- Strategic Plan
- The President
- About Joy
- Statement on academic freedom
- Welcome back faculty and staff
- Welcome back students
- Statement on scholar strike
- Reflections on my first 30 days
- Taking care of ourselves, taking care of each other
- Equity, diversity and inclusion commitments
- Statement on SFU's Athletics Team Name Change
- Finding connection in times of adversity
- Wishing you a safe and restful holiday break
- Op-ed: SFU helping drive social, economic innovation in time of crisis
- Welcome new SFU students
- UPDATED Jan. 6: My response to Dec. 11 event in SFU dining hall
- Celebrating Black History Month
- The University’s Role and Contributions to a Just Recovery Over the Next Decade
- Inspired by meetings with SFU Faculty and Staff
- Looking forward to Summer and Fall
- Opinion: This is why SFU is backing the Burnaby Mountain gondola
- External Review of December 11, 2020 Event
- Facing the future with hope
- President's statement on TransMountain Expansion Project and support for a fire hall on Burnaby mountain
- The road ahead
- Stronger Together: SFU, the pandemic and lessons for a better future
- SFU to observe moment of silence at 2:15 PM today
- Taking action: Reconciliation at SFU
- Join SFU President Joy Johnson for a tour of Burnaby campus
- Message from the President: Residential school findings
- Dr. June Francis appointed Special Advisor to the President on Anti-Racism
- My response to the open letter from SFU faculty and staff
- Resources and ways to support scholars in Afghanistan
- BC Vaccine Card
- Masks required on all SFU campuses, vaccine card required for residence, athletics, dining, events and others
- Vaccine declaration and follow-up screening at SFU
- Return to campus planning updates
- Welcome Back
- Work to review contract vs. in-house cleaning and food services
- National Day for Truth and Reconciliation
- SFU and SFSS united in commitment to climate action
- Inclusion benefits us all
- Moving forward with kindness
- Executive Searches
The Power of Engagement: Leveraging the best of SFU for the next 50 years
Op-Ed submitted to the Vancouver Sun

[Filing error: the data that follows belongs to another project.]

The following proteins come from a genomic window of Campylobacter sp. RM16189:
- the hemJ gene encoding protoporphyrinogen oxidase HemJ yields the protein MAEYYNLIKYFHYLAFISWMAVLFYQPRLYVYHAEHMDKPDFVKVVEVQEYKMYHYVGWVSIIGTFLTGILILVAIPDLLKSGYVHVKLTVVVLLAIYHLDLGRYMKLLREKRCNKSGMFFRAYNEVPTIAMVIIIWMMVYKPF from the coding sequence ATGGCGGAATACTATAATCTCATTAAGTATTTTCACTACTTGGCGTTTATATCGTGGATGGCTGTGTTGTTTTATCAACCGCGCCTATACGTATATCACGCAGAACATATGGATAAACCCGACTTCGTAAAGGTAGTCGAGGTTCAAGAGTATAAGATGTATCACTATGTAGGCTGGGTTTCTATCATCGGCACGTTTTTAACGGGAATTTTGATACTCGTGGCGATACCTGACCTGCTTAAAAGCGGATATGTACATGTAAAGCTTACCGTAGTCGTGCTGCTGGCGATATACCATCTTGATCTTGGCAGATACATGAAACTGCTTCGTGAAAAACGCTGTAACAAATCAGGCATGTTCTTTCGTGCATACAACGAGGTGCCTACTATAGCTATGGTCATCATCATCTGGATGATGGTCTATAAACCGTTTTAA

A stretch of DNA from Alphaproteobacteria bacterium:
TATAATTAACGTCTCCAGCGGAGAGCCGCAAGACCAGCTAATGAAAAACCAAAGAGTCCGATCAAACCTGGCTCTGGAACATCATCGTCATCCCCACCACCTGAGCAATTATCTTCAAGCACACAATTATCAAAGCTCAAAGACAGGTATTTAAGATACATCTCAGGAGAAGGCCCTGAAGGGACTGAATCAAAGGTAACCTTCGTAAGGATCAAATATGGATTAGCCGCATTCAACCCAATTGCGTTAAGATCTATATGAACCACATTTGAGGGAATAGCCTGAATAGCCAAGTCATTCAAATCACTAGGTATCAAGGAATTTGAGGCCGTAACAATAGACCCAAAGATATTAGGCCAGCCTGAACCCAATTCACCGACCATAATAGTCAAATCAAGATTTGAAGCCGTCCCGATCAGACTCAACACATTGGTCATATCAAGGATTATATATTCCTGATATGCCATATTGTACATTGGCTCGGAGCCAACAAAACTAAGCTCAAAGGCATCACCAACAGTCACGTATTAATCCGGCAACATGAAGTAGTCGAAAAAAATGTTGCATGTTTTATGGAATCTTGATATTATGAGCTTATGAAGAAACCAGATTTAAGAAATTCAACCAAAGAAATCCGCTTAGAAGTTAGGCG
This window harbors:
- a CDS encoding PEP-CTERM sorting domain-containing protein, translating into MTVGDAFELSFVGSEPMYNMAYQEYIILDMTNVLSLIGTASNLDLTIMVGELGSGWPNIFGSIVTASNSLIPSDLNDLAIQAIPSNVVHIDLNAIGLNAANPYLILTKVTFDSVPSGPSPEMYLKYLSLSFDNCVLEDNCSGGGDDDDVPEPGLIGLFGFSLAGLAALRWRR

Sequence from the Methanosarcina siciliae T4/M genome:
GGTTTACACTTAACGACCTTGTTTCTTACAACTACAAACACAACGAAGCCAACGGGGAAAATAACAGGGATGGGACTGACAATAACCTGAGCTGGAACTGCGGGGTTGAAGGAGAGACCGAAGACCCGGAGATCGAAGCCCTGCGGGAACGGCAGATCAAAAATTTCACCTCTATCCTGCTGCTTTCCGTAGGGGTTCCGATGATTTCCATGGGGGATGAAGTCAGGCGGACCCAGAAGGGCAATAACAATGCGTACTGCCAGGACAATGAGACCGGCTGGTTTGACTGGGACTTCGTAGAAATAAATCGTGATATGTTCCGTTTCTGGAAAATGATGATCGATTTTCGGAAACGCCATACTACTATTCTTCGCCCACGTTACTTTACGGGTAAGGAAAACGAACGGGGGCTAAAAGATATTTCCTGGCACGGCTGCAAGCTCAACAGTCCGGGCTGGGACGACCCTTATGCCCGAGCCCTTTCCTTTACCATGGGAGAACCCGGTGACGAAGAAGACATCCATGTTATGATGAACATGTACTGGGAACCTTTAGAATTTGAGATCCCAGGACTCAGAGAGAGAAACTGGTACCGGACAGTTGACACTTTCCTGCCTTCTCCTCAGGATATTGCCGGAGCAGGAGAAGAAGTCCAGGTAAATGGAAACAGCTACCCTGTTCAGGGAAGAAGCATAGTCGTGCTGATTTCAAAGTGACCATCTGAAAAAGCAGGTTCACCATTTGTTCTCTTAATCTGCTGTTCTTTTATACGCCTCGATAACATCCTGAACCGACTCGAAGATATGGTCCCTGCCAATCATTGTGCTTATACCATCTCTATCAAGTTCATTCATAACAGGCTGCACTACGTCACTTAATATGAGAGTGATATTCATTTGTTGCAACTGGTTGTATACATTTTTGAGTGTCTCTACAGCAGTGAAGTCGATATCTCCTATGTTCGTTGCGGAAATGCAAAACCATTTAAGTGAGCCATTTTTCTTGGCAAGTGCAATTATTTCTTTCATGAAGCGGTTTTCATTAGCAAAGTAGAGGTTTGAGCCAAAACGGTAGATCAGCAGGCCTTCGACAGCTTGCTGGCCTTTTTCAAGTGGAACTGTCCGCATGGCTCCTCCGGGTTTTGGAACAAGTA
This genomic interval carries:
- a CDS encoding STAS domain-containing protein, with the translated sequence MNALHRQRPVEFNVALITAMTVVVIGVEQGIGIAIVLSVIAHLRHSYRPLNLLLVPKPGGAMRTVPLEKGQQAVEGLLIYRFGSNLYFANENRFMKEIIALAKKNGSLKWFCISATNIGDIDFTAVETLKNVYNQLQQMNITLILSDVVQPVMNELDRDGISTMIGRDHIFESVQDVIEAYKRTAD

President and Vice-Chancellor
Simon Fraser University
What price excellence? And in what way can excellence best be achieved?
These are pressing questions for any university, and especially for public institutions that are both indebted and accountable to the taxpayer for the quality and impact of their programs.
Simon Fraser University has thought long and hard about the second question. In an effort to identify what sets us apart from other institutions – to be sure that we are pursuing excellence in the best possible way – SFU recently conducted one of the most extensive community consultations ever undertaken by a Canadian university.
We listened. And what we heard was reassuring. People told us they valued our adventurous spirit, our readiness to embrace bold initiatives and, most especially, our willingness to engage, internally with our students and externally with the communities we serve.
On that basis, we embraced a vision to be Canada’s “engaged university defined by its dynamic integration of innovative education, cutting-edge research, and far-reaching community engagement.”
Looking back, one can see how that vision builds upon SFU’s nearly 50-year history of educational innovation and research activity – and with our very tangible presence in our three home communities: SFU’s original campus in Burnaby; our campus in downtown Vancouver which this newspaper has called “the intellectual heart of the city;” and our newest campus which has contributed so much to a suburban transformation in Surrey City Centre.